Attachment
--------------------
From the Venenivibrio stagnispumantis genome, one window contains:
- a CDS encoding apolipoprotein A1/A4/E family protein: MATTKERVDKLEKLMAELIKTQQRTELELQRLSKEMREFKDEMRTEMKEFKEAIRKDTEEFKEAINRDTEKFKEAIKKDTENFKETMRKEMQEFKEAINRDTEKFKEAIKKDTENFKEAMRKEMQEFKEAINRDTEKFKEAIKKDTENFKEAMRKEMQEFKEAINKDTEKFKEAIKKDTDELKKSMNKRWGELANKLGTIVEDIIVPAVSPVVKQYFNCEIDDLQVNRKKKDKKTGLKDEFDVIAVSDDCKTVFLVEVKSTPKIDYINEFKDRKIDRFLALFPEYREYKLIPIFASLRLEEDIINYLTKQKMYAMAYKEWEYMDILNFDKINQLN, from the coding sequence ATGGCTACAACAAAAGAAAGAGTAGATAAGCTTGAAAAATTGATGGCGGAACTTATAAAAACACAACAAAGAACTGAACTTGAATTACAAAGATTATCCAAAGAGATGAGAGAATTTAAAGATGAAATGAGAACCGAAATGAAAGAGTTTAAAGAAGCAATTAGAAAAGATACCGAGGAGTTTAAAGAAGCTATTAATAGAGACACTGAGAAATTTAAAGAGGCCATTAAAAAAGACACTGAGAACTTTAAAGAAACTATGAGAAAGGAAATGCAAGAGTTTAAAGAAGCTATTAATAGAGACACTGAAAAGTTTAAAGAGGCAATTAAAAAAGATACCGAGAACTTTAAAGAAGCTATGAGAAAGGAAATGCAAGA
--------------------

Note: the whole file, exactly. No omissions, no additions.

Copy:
From the Venenivibrio stagnispumantis genome, one window contains:
- a CDS encoding apolipoprotein A1/A4/E family protein: MATTKERVDKLEKLMAELIKTQQRTELELQRLSKEMREFKDEMRTEMKEFKEAIRKDTEEFKEAINRDTEKFKEAIKKDTENFKETMRKEMQEFKEAINRDTEKFKEAIKKDTENFKEAMRKEMQEFKEAINRDTEKFKEAIKKDTENFKEAMRKEMQEFKEAINKDTEKFKEAIKKDTDELKKSMNKRWGELANKLGTIVEDIIVPAVSPVVKQYFNCEIDDLQVNRKKKDKKTGLKDEFDVIAVSDDCKTVFLVEVKSTPKIDYINEFKDRKIDRFLALFPEYREYKLIPIFASLRLEEDIINYLTKQKMYAMAYKEWEYMDILNFDKINQLN, from the coding sequence ATGGCTACAACAAAAGAAAGAGTAGATAAGCTTGAAAAATTGATGGCGGAACTTATAAAAACACAACAAAGAACTGAACTTGAATTACAAAGATTATCCAAAGAGATGAGAGAATTTAAAGATGAAATGAGAACCGAAATGAAAGAGTTTAAAGAAGCAATTAGAAAAGATACCGAGGAGTTTAAAGAAGCTATTAATAGAGACACTGAGAAATTTAAAGAGGCCATTAAAAAAGACACTGAGAACTTTAAAGAAACTATGAGAAAGGAAATGCAAGAGTTTAAAGAAGCTATTAATAGAGACACTGAAAAGTTTAAAGAGGCAATTAAAAAAGATACCGAGAACTTTAAAGAAGCTATGAGAAAGGAAATGCAAGA